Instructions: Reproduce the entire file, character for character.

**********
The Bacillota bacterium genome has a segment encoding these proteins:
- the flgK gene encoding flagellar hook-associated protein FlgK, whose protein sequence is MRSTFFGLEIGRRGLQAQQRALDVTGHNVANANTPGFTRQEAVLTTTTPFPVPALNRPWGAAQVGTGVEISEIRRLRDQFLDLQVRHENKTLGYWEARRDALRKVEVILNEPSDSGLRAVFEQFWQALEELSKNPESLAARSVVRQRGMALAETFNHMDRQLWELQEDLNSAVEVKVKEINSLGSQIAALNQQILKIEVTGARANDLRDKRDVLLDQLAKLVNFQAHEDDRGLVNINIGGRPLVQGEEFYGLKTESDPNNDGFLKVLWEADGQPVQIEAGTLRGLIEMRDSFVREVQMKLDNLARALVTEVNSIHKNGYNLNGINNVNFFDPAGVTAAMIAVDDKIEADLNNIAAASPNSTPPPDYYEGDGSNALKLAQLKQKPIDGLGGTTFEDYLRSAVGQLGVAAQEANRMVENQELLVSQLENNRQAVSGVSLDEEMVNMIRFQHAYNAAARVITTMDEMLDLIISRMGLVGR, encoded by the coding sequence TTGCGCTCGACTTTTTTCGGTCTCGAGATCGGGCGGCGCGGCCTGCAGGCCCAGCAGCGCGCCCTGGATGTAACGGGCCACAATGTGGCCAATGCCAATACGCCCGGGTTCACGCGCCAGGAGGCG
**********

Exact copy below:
The Bacillota bacterium genome has a segment encoding these proteins:
- the flgK gene encoding flagellar hook-associated protein FlgK, whose protein sequence is MRSTFFGLEIGRRGLQAQQRALDVTGHNVANANTPGFTRQEAVLTTTTPFPVPALNRPWGAAQVGTGVEISEIRRLRDQFLDLQVRHENKTLGYWEARRDALRKVEVILNEPSDSGLRAVFEQFWQALEELSKNPESLAARSVVRQRGMALAETFNHMDRQLWELQEDLNSAVEVKVKEINSLGSQIAALNQQILKIEVTGARANDLRDKRDVLLDQLAKLVNFQAHEDDRGLVNINIGGRPLVQGEEFYGLKTESDPNNDGFLKVLWEADGQPVQIEAGTLRGLIEMRDSFVREVQMKLDNLARALVTEVNSIHKNGYNLNGINNVNFFDPAGVTAAMIAVDDKIEADLNNIAAASPNSTPPPDYYEGDGSNALKLAQLKQKPIDGLGGTTFEDYLRSAVGQLGVAAQEANRMVENQELLVSQLENNRQAVSGVSLDEEMVNMIRFQHAYNAAARVITTMDEMLDLIISRMGLVGR, encoded by the coding sequence TTGCGCTCGACTTTTTTCGGTCTCGAGATCGGGCGGCGCGGCCTGCAGGCCCAGCAGCGCGCCCTGGATGTAACGGGCCACAATGTGGCCAATGCCAATACGCCCGGGTTCACGCGCCAGGAGGCG